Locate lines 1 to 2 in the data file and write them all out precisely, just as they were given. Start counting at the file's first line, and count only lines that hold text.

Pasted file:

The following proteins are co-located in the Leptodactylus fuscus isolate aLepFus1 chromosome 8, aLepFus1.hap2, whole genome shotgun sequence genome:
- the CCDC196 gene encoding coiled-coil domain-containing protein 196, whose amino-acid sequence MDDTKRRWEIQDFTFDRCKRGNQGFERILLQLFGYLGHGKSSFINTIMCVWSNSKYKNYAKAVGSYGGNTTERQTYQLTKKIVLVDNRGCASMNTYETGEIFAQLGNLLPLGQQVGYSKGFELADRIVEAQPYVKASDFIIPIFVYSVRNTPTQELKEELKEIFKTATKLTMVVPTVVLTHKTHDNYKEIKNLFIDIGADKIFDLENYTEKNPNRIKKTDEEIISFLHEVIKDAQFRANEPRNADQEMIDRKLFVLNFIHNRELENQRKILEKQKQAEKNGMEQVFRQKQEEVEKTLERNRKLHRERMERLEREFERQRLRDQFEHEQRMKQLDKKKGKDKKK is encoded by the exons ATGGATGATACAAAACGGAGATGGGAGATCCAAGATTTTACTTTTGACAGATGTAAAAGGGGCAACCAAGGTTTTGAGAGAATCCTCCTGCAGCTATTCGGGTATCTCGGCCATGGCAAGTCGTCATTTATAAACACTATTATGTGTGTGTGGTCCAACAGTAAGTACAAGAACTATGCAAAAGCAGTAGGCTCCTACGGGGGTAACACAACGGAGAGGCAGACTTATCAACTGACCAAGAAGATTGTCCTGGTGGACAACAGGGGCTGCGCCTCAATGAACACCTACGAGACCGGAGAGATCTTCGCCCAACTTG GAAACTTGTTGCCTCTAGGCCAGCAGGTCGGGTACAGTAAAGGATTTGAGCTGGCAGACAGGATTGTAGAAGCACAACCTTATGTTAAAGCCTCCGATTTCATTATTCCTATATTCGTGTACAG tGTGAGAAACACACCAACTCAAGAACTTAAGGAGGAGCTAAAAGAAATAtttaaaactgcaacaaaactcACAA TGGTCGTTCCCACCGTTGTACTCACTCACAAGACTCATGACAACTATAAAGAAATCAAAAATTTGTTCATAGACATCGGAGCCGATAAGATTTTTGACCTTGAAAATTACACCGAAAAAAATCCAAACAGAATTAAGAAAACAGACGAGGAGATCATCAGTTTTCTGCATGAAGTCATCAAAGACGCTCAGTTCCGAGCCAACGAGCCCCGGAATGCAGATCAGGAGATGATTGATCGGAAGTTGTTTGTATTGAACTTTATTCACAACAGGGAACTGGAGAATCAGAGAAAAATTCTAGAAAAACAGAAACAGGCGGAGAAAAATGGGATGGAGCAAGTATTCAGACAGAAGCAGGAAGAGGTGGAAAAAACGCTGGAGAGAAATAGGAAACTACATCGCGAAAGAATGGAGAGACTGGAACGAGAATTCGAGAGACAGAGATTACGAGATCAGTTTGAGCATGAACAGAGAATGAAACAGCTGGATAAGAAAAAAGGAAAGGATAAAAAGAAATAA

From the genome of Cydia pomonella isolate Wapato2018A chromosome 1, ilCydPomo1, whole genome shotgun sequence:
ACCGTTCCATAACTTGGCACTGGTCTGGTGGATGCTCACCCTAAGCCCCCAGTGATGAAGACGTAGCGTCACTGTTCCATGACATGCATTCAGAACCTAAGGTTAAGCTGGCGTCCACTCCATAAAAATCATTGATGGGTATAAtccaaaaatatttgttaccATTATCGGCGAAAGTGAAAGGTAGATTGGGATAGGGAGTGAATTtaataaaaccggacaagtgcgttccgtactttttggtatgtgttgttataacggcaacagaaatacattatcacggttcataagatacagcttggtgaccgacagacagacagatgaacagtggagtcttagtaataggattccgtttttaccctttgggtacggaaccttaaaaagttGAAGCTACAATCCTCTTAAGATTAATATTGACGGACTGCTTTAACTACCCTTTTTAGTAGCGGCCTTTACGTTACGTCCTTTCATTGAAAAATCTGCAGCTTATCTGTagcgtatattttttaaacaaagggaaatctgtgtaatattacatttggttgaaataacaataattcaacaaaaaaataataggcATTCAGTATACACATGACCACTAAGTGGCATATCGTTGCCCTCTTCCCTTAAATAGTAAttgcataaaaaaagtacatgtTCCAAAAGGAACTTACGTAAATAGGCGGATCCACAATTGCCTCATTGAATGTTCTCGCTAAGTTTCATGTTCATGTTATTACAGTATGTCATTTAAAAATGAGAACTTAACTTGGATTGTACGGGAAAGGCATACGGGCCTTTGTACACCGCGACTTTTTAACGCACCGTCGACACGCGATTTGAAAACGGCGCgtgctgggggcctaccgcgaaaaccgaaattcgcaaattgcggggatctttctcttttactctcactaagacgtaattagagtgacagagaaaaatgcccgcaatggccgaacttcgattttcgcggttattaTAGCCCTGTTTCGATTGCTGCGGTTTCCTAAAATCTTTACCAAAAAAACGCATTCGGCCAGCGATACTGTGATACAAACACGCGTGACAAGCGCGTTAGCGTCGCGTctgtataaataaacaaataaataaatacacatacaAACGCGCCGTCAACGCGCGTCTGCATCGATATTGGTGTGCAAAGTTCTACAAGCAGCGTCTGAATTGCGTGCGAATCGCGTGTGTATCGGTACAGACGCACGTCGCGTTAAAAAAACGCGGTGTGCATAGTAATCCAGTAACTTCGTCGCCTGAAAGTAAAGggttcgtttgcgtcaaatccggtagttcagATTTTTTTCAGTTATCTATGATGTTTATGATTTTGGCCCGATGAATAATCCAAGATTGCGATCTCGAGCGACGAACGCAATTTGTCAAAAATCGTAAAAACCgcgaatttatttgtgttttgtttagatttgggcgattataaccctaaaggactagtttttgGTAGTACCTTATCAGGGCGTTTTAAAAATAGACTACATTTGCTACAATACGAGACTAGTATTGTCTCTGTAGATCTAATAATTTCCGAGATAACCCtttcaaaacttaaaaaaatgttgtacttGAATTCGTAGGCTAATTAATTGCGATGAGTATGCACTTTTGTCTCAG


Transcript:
The following proteins are co-located in the Leptodactylus fuscus isolate aLepFus1 chromosome 8, aLepFus1.hap2, whole genome shotgun sequence genome:
- the CCDC196 gene encoding coiled-coil domain-containing protein 196, whose amino-acid sequence MDDTKRRWEIQDFTFDRCKRGNQGFERILLQLFGYLGHGKSSFINTIMCVWSNSKYKNYAKAVGSYGGNTTERQTYQLTKKIVLVDNRGCASMNTYETGEIFAQLGNLLPLGQQVGYSKGFELADRIVEAQPYVKASDFIIPIFVYSVRNTPTQELKEELKEIFKTATKLTMVVPTVVLTHKTHDNYKEIKNLFIDIGADKIFDLENYTEKNPNRIKKTDEEIISFLHEVIKDAQFRANEPRNADQEMIDRKLFVLNFIHNRELENQRKILEKQKQAEKNGMEQVFRQKQEEVEKTLERNRKLHRERMERLEREFERQRLRDQFEHEQRMKQLDKKKGKDKKK is encoded by the exons ATGGATGATACAAAACGGAGATGGGAGATCCAAGATTTTACTTTTGACAGATGTAAAAGGGGCAACCAAGGTTTTGAGAGAATCCTCCTGCAGCTATTCGGGTATCTCGGCCATGGCAAGTCGTCATTTATAAACACTATTATGTGTGTGTGGTCCAACAGTAAGTACAAGAACTATGCAAAAGCAGTAGGCTCCTACGGGGGTAACACAACGGAGAGGCAGACTTATCAACTGACCAAGAAGATTGTCCTGGTGGACAACAGGGGCTGCGCCTCAATGAACACCTACGAGACCGGAGAGATCTTCGCCCAACTTG GAAACTTGTTGCCTCTAGGCCAGCAGGTCGGGTACAGTAAAGGATTTGAGCTGGCAGACAGGATTGTAGAAGCACAACCTTATGTTAAAGCCTCCGATTTCATTATTCCTATATTCGTGTACAG tGTGAGAAACACACCAACTCAAGAACTTAAGGAGGAGCTAAAAGAAATAtttaaaactgcaacaaaactcACAA TGGTCGTTCCCACCGTTGTACTCACTCACAAGACTCATGACAACTATAAAGAAATCAAAAATTTGTTCATAGACATCGGAGCCGATAAGATTTTTGACCTTGAAAATTACACCGAAAAAAATCCAAACAGAATTAAGAAAACAGACGAGGAGATCATCAGTTTTCTGCATGAAGTCATCAAAGACGCTCAGTTCCGAGCCAACGAGCCCCGGAATGCAGATCAGGAGATGATTGATCGGAAGTTGTTTGTATTGAACTTTATTCACAACAGGGAACTGGAGAATCAGAGAAAAATTCTAGAAAAACAGAAACAGGCGGAGAAAAATGGGATGGAGCAAGTATTCAGACAGAAGCAGGAAGAGGTGGAAAAAACGCTGGAGAGAAATAGGAAACTACATCGCGAAAGAATGGAGAGACTGGAACGAGAATTCGAGAGACAGAGATTACGAGATCAGTTTGAGCATGAACAGAGAATGAAACAGCTGGATAAGAAAAAAGGAAAGGATAAAAAGAAATAA